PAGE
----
The Renaissance of Budapest

At the Gourmet Festival in Hungary, breathing in the golden days that the capital is experiencing. What with pigs, strawberries and pálinka

08-06-2017

An image that sums up well the success of the Gourmet Festival in Budapest, which has just taken place. The Hungarian metropolis has 5 starred restaurant

Sunday, late in May. It’s 5 pm. The sun is still strong but the light is soft, it’s hot, pleasantly hot, at last. Around us, people speak lively, glass clink together in a toast, there’s laughter: the atmosphere is that of a peasant feast, but we’re in a central neighbourhood in Budapest. A spring afternoon we’d like never to end: we chat in the shade of a plane tree, sipping some good white wine selected by Bortársaság (Hungarian for "Wine company") and eat mangalica prepared in all sorts of ways, from starred and non-starred restaurants.

Mangalica is an ancient breed of Hungarian pig, which gives particular tasty meat and, together with strawberries, is the protagonist of the biggest gastronomic festival in Hungary. The Gourmet Festival has been taking place in Budapest for 10 years. It is very successful and its popularity increased every year. The location is surely charming: a park over three hectares wide in the heart of the city, with lakes, bridges and lots of nature.

This year there was an all-time-high of visitors, with over one hundred exhibitors, half restaurants and half wineries, and it had speakers from Poland, Austria, and Slovakia. The guest star was Slovenian chef Ana Ros, who gave a very successful lesson from the stage on the Saturday afternoon. Of course there were also all the Hungarian starred restaurants plus the winner of the 2016 Bocuse d’Or Europa, Hungarian Tamás Szell. Ever since this festival was born, a revolution has taken place in the culinary scene of Central and Eastern Europe: only in the past five years, the number of restaurants with Michelin stars went from zero to five. Today in Budapest the offer of restaurants, wine bars, cafés is strikingly large and of high quality: one new idea after the other and often the most interesting trends start from this part of Europe.

GUEST STAR. Slovenian Ana Ros, Hisa Franko in Kobarid

GUEST STAR. Slovenian Ana RosHisa Franko in Kobarid

The atmosphere is really bucolic and I’m also relaxed. I’ve just left the main stage where I had the pleasure to present Macha Cafè, the first matcha bar in Italy and also speak of our two restaurants, Bento and Osteria Brunello. I’m thrilled (it’s the first time I speak of my work in Hungary). From the stage I speak of the beneficial effects of matcha tea, of why it has had such an important role among the new food trends worldwide and why in the near future it will be even more important. I speak of the dishes we serve in the small bar in Milan, I tell people why it’s become so popular and of course we make the audience taste some matcha tiramisù.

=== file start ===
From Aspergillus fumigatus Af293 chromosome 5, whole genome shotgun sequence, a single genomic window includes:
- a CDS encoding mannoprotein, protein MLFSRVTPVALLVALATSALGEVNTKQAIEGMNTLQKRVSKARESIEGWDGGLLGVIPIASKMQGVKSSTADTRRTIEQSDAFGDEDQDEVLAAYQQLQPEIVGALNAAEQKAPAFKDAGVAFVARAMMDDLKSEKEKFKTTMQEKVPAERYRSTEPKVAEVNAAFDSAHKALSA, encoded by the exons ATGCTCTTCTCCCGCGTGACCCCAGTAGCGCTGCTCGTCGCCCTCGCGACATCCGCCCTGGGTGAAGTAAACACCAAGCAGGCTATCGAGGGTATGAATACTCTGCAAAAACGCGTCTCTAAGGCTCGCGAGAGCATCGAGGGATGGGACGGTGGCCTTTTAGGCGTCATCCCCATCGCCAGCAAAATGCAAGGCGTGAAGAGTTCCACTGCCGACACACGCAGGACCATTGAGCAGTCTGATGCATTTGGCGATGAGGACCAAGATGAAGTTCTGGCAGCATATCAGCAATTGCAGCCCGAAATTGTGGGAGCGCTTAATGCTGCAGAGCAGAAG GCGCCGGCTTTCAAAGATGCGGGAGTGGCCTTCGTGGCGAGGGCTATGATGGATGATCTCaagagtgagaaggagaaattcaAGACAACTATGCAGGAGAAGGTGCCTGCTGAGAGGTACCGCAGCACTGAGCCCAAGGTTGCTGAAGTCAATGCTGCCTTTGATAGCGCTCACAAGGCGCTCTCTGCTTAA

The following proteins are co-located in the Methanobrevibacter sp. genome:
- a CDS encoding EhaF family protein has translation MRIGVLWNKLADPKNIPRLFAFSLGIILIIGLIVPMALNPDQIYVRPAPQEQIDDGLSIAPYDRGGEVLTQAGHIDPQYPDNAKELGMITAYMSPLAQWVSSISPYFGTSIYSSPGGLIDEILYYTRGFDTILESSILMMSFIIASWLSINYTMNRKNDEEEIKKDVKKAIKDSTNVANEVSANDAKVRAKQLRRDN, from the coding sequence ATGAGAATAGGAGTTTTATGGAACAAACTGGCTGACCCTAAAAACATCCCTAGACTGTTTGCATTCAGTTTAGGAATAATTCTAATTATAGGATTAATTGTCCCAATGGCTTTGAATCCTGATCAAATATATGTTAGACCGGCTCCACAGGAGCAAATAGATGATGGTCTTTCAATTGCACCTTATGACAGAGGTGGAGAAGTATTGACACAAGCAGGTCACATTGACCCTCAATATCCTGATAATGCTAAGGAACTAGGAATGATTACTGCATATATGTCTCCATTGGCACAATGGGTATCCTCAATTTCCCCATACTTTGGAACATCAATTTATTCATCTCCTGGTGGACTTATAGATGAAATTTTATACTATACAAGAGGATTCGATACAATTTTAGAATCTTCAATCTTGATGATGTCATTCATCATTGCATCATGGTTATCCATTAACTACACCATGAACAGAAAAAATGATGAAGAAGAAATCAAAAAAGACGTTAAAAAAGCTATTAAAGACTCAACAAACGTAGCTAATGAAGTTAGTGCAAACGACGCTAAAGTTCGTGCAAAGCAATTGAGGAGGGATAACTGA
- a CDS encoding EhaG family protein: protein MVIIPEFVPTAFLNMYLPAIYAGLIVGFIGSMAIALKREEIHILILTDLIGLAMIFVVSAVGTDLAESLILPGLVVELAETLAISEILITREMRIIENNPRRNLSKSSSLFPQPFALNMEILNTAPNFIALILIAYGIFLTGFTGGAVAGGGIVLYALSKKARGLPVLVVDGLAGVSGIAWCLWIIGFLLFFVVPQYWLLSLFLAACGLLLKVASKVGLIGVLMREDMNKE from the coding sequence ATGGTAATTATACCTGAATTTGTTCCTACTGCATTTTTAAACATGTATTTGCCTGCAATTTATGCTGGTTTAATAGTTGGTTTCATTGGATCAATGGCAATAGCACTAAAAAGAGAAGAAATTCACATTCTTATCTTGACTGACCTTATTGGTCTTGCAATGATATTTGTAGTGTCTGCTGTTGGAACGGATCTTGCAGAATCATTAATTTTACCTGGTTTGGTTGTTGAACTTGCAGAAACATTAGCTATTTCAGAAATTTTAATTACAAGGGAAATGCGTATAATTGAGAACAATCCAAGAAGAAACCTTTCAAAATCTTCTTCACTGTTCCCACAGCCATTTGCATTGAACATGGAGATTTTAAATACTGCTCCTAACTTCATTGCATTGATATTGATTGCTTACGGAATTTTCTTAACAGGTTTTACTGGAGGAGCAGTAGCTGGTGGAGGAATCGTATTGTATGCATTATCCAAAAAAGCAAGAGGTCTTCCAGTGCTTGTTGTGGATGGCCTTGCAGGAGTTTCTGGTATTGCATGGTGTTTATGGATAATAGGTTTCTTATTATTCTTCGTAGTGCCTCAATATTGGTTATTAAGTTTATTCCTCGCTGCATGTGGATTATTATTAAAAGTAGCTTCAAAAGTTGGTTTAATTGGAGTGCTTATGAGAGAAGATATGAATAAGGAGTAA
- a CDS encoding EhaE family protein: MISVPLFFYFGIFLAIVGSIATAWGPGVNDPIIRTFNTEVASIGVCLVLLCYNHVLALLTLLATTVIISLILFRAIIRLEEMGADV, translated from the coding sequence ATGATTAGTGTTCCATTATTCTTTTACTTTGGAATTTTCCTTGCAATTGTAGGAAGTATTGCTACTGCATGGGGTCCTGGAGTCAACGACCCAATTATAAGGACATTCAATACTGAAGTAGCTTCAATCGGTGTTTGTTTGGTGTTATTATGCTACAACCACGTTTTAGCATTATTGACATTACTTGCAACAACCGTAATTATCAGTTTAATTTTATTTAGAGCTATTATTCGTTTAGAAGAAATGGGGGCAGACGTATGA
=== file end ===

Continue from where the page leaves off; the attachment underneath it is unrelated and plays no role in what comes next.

The Hungarian public is always very interested in what happens in Italy, even though it’s hard for them to forgive us when we don’t serve spaghetti Bolognese. Soon after me it’s the turn of Gianni Annoni, a great restaurateur in Budapest with his trattoria Pomod’Oro. He’s been serving authentic Italian food for over twenty years. From the stage, called “Gastro Stage”, famous chefs and TV celebrities talk in turn. In the stands, all open air, there’s a tasting after the other. You’d like to taste everything but the three days of the festival would not suffice.

In the middle, Tunde Pecsvari, author of this piece, owner in Milan of Bento and Osteria del Brunello

In the middle, Tunde Pecsvari, author of this piece, owner in Milan of Bento and Osteria del Brunello

The best stand to get an intro to Hungarian wine is that of Terroir Club which for over ten years has been presenting wines from tiny producers from Central Europe, some of which are delicacies very hard to find. Almost everyone, however, plans the last stop at the stand of one of the many producers of pálinka: the spirit, emblem of the country, has experienced a revival in the past few years which has made it very popular among young people. The Gourmet Festival 2017 is over, but the Hungarian gastronomic scene is open all year round and it’s a stimulating and surprising destination.

Translated into English by Slawka G. Scarso